Antisocial behaviour in public housing – information for support services about changes to minor and moderate antisocial behaviour policy
Last published 30 Nov 2018
We want everyone who lives in and around public housing to enjoy peace, comfort and privacy in their homes. We have an Antisocial Behaviour Management policy that helps keep communities safe.
Our policy uses three strikes to manage minor and moderate antisocial behaviour. This include behaviour like making lots of noise or having out of control parties. It also includes bullying or causing damage to common areas.
We help people who are causing problems to engage with support services. Our aim is to help them to change their behaviour and keep their tenancy.
What is antisocial behaviour?
Antisocial behaviour includes:
- criminal and illegal activities
- behaviour that places the safety of others at risk
- inappropriate behaviour by tenants, other household occupants and visitors that cause deliberate or reckless damage to a DCJ property.
DCJ has defined antisocial behaviour into three categories which are treated differently for the purposes of regulation.
- Severe illegal behaviour is behaviour which poses a risk to the safety or security of residents or property and may result in criminal charges and/or conviction; or significant damage to a DCJ property.
- Serious antisocial behaviour involves activities that severely disturb neighbours; place the safety or security of a tenant, other household members, neighbours or DCJ staff at risk; or cause damage to a DCJ property.
- Minor and moderate antisocial behaviour involves activities which disturb the peace, comfort or privacy of other tenants or neighbours.
What's changed for tenants?
Our policy now provides extra encouragement for people to get support.
From 30 November 2018, once we’ve substantiated a first instance of minor and moderate antisocial behaviour, we’ll invite the tenant to their local DCJ Housing office to meet with a client service officer. We encourage people to bring along an advocate or additional support person.
At this meeting, we’ll speak about relevant support services that the tenant can access or check if they are already engaged with one. We will ask the tenant for permission to share information with the support service. We’ll also give them a referral form to complete, with input from the support service.
If the tenant returns their completed form to us within 14 calendar days, we’ll issue a warning. If they do not return the form, we’ll record a strike 1 instead.
Tenants who receive three strikes for antisocial behaviour within 12 months may face eviction.
What if a tenant already has a support provider?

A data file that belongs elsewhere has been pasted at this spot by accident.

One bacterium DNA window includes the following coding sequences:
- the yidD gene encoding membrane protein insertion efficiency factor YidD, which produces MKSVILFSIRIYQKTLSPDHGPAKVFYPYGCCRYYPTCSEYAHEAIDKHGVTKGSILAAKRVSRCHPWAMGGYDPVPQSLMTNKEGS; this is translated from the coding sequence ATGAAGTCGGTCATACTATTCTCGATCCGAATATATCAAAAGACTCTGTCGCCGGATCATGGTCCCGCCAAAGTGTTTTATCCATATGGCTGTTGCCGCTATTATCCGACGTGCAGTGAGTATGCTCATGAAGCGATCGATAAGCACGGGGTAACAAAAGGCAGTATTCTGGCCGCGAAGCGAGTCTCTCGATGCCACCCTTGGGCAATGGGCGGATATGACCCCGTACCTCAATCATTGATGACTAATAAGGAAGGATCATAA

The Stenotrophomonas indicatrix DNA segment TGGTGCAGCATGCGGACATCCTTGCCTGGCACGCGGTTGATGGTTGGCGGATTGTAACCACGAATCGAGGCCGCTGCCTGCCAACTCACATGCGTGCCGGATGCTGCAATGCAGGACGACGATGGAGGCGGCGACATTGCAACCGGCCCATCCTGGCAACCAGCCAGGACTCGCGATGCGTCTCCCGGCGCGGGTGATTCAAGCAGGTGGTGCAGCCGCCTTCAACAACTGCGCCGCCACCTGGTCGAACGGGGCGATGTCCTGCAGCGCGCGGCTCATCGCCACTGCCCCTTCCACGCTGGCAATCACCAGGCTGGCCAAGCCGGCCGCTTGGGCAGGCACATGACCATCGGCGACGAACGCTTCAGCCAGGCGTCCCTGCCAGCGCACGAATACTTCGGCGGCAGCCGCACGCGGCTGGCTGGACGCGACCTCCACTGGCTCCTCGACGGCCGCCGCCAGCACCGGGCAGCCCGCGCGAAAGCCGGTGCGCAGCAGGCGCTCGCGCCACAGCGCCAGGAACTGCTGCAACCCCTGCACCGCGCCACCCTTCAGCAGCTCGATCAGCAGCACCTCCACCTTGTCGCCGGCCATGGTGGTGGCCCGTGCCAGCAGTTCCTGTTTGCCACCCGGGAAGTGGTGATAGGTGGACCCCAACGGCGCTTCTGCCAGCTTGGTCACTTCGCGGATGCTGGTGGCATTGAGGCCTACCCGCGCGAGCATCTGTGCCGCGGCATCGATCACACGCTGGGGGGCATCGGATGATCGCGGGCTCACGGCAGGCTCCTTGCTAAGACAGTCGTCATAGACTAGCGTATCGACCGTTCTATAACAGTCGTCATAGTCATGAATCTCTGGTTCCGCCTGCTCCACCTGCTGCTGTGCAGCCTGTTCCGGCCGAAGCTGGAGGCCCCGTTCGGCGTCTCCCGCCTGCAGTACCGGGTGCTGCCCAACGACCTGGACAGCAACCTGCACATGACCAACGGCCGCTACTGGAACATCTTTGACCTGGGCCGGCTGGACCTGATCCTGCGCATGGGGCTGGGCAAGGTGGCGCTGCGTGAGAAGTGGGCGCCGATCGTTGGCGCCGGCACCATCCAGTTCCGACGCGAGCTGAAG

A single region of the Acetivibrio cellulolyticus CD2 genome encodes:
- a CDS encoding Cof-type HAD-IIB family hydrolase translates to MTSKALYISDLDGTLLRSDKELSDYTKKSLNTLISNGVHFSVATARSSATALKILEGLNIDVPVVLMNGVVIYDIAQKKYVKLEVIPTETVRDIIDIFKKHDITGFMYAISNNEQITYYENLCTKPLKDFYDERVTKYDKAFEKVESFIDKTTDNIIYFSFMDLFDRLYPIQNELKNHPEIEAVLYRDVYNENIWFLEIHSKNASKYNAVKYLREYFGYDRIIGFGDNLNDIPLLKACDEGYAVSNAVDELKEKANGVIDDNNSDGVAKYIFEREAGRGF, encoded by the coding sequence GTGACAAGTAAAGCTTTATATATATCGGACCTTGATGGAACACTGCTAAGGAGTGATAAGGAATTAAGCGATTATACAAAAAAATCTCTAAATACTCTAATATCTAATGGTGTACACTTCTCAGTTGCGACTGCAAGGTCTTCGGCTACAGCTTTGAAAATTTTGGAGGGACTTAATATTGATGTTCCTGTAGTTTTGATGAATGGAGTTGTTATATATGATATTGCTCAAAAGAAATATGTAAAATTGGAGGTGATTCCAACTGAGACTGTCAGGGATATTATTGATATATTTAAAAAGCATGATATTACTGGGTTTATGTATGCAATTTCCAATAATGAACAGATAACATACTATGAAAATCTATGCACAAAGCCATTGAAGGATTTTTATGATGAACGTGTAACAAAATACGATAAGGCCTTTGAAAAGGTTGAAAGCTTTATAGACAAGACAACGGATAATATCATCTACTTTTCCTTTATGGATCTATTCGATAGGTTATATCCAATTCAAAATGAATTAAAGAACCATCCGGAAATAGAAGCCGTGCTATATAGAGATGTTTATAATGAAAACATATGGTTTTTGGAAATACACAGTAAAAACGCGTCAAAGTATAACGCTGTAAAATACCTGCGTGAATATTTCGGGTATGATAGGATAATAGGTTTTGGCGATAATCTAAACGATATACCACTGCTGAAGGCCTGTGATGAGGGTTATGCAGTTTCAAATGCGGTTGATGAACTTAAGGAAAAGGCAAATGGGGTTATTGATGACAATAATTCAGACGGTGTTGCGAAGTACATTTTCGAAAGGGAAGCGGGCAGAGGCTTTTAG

The policy change aims to encourage tenants who may have disengaged from their existing support networks to get back in touch or to change the focus of the support they receive to address their behaviour. Tenants who re-engage with their existing support service will be issued a warning instead of a first strike.
Tenants are encouraged to invite their support service or advocate with them to your initial antisocial behaviour interview.
What do support providers need to do?
We give the tenant a referral form to show us they have referred themselves for support to address their behaviour. The tenant will bring the form to you and there is a section for your service to complete. You can decide who within your organisation completes your part of the form.
Once you have completed the support service section, the tenant needs to return the form to us. They have only 14 calendar days to return this form or they risk a strike 1 notice.
If your service is too busy or you do not offer the type of support they need, the tenant will not be disadvantaged. You can let us know on the form if you can't take them on as a client. The person still needs your help to complete the form, even if you can't take them on as a client.
If the person brings the completed form back to us within 14 calendar days, we note it and will issue a warning. If they do not return the form in time, we will issue a strike notice instead. If they get three strikes on their tenancy within 12 months, they risk eviction.
The form can be handed to the local DCJ office or emailed directly to DCJ, but it must be received within 14 days of the referral letter being issued.
What happens next?
If the tenant returns the completed referral form within 14 days, they will receive a warning.
If the tenant does not return the form within 14 days, they will receive a first strike. Tenants who receive three strikes for antisocial behaviour within 12 months may face eviction.
For more information regarding antisocial behaviour please go to our website https://www.facs.nsw.gov.au/housing/living/rights-responsibilities/antisocial-behaviour